Waugh continues his attack in the Edmonton Sun where he writes about TransAlta the private utility corporation which pushed deregualtion because it had a license to market electricity into and out of the U.S. Along with it being private it is a holding company for ex government politicians, it was that way under the Socreds and remains so under the Tories.

TransAlta was the power behind West, in the push to privatize electrical marketing in Alberta. They hoped to be able to trade blended electricity into Canadian and American markets, since they were the only Canadian utility licensed to do so. Ron Sothern of ATCO the other private utility company as well as EPCOR and ENMAX the City of Edmonton and Calgary publicly owned utilites opposed the deregulation.

And while Transalta and the public utilities have made oddles of profit on the deregulated market it is us as taxpayers and consumers who have borne the brunt of the burdern with massive cost increases in electricty as well as having to shell out infrastructure costs for expanding the electrical generation base in the province. After all we were told that deregulation would be good for consumers.

Yeah, consumers like Enron.

Sun, March 20, 2005
Power struggle
TransAlta gets no help from Tories in shaking off taint of Enron scandal
By Neil Waugh -- For the Edmonton Sun

With friends like these, who needs enemies? TransAlta Utilities and the Alberta Tories have this relationship going. They're not exactly attached at the hip. But a lot of prominent PCs are on its board.

Former provincial treasurer - and reported heir apparent for the premier's job - Jim Dinning was an executive vice-president until he curiously resigned Jan. 1 to head up a small bank based out of High River.

Last week TransAlta's name came up in the legislature. This is not a good thing. Especially when it's linked with former Enron Canada president Rob Milnthorp and ex-Enron general counsel Mark Haedicke.

Haedicke, among other things, is suffering the wrath of ex-Enron workers who lost their jobs and pensions after he got a $750,000 bonus, days before the big power marketer went bankrupt. Enron is now facing charges that it rigged the California power market in 2000.

The Alberta Liberals went on the attack after they found what they claimed was a damning e-mail in the mountains of Enron files and transcripts recently released by the United States Federal Energy Regulatory Commission.

The document was called "Project Stanley" - the code name Enron execs invented to allegedly manipulate energy markets in California and Texas. And, if you believe the attorney general of California Bill Lockyer, honed their illegal craft, fixing the Alberta market in the early days of Ralph Klein's botched energy-deregulation regime.

'Low profile'

It talked about keeping a "relatively low profile until we settle Project Stanley." And the 2000 memo referred to "recent meetings" with the Alberta government and TransAlta. That sent the Liberals off on a fishing trip for what Grit Leader Kevin Taft says are 5,600 pages of Enron documents in the government's possession.

Instead of giving them up, the Tories naturally stonewalled. Unlucky TransAlta got caught in the crossfire. "The intent is to try and slander," yelped Alberta Energy Minister Greg Melchin. "We still are looking for evidence."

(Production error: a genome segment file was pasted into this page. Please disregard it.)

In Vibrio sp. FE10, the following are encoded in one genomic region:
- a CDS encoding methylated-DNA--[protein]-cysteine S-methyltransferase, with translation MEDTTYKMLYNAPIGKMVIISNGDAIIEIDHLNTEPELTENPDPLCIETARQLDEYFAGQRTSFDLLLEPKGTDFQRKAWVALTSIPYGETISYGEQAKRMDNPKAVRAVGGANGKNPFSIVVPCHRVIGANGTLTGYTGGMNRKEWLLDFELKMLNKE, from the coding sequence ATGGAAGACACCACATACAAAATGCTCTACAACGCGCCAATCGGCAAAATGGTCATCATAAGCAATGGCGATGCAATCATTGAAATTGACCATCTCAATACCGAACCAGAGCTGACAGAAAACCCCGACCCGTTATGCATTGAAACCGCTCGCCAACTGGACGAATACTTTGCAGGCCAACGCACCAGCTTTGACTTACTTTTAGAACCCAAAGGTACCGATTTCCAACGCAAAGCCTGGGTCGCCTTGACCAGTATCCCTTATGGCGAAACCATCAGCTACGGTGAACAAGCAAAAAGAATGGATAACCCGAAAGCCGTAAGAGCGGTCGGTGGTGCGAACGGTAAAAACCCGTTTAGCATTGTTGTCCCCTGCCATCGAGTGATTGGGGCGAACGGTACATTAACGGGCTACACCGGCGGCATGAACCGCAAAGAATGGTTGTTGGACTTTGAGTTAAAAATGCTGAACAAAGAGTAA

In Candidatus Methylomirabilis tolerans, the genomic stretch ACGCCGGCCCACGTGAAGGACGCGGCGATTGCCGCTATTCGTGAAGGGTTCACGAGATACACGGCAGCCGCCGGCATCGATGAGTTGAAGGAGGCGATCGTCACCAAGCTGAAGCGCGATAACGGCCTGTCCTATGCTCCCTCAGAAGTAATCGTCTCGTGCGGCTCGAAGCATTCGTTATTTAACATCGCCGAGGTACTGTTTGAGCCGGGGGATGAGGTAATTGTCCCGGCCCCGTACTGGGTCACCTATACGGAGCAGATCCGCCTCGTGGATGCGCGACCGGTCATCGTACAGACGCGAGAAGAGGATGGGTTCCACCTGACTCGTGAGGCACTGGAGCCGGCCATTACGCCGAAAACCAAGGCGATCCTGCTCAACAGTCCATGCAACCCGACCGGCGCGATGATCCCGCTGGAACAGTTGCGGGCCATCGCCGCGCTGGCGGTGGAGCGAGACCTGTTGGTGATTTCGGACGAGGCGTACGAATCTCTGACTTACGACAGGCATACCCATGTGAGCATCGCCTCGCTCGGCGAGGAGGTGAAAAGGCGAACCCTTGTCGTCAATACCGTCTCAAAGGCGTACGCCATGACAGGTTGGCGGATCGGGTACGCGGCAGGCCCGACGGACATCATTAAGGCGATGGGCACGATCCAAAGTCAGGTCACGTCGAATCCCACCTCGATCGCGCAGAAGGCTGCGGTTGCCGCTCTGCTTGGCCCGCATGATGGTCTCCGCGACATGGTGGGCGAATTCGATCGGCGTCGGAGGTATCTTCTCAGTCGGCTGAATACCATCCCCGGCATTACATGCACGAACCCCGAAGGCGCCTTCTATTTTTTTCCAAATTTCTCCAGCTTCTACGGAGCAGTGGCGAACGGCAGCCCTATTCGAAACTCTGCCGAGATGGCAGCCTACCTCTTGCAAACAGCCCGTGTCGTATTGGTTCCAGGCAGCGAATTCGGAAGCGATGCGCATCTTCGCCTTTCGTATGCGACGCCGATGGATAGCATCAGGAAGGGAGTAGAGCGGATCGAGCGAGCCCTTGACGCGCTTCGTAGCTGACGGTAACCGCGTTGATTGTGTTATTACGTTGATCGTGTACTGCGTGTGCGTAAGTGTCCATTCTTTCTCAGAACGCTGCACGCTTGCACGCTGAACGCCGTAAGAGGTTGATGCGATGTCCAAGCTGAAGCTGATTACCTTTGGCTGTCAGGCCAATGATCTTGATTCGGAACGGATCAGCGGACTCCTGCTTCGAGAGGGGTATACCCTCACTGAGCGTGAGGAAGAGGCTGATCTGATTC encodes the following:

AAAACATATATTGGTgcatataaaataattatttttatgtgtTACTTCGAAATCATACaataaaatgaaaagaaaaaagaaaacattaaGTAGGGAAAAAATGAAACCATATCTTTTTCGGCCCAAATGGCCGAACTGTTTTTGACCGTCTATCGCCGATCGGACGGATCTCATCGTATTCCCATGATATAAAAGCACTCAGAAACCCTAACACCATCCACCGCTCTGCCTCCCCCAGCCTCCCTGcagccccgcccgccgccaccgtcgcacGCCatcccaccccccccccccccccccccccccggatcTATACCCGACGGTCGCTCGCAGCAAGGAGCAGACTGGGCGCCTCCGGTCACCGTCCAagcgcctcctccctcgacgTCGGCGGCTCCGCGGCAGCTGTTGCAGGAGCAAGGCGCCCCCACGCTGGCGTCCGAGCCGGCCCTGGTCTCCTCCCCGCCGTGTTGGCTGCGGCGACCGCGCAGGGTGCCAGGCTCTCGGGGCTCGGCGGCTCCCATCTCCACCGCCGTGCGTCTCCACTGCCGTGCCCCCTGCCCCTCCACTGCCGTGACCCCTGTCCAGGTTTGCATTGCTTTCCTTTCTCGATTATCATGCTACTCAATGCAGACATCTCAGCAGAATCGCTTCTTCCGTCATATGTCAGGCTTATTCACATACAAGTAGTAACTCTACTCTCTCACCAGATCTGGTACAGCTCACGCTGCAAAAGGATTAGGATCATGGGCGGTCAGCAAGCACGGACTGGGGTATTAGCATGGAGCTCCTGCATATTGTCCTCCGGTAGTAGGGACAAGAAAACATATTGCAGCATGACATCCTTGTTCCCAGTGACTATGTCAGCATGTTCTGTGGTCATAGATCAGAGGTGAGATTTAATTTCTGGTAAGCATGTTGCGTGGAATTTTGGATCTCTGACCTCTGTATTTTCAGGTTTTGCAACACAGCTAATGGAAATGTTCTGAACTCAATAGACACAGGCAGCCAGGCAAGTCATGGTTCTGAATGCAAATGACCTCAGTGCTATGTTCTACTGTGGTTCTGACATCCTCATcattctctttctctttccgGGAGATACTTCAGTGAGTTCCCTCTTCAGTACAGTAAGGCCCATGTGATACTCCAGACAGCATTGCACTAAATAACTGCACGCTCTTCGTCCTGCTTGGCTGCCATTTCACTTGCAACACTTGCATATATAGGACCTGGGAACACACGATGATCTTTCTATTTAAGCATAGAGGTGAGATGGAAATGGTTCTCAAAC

He sure has a funny way of going about it.

"Until a month ago I'd never heard of Project Stanley," said TransAlta legal affairs director Sterling Koch. (Although TransAlta was involved in litigation with Enron at the time.) But he sure has heard of Bill Lockyer. Probably too much.

On May 30, 2002, the crusading attorney general, on behalf of the "people of the state of California," launched a massive suit against TransAlta Energy Marketing Inc., owned by TransAlta but registered in Delaware.

In it he talked about the "skyrocketing electricity prices, widespread blackouts, utility bankruptcy and massive economic upheaval" that hammered his state in 2000. It alleged that the TransAlta spin-off "through unjust, unreasonable and illegal overcharges and price-gouging, received unprecedented profits at the expense of consumers, ratepayers, businesses and the state of California."

As you can see, Bill doesn't pussyfoot around.

In his latest quarterly report - after all the happy news came out - TransAlta president Steve Snyder gave his shareholders the latest Golden State update. The claims were dismissed. An appeal was denied last October.

A parallel investigation by FERC in June 2003 ordered TransAlta to "justify certain trading activities in California." A document filed with the regulator specifically asked TransAlta if it participated in Enron market-fixing scams like "Death Star, Load Shift, Get Shorty and Fat Boy."

TransAlta denied it.

Overcharge claim

"TransAlta does not participate in and has nothing to gain by doing these types of trades," Snyder said at the time. But the company is still arguing over $46 million that California power authorities claim TransAlta overcharged them.

"The courts have dismissed their claim," said Koch. But he might have spoken too fast.

"We're just trying to get our money back," California attorney general spokesman Tom Dresslar snapped last week.

The battle continues. With no help from the Alberta Tories.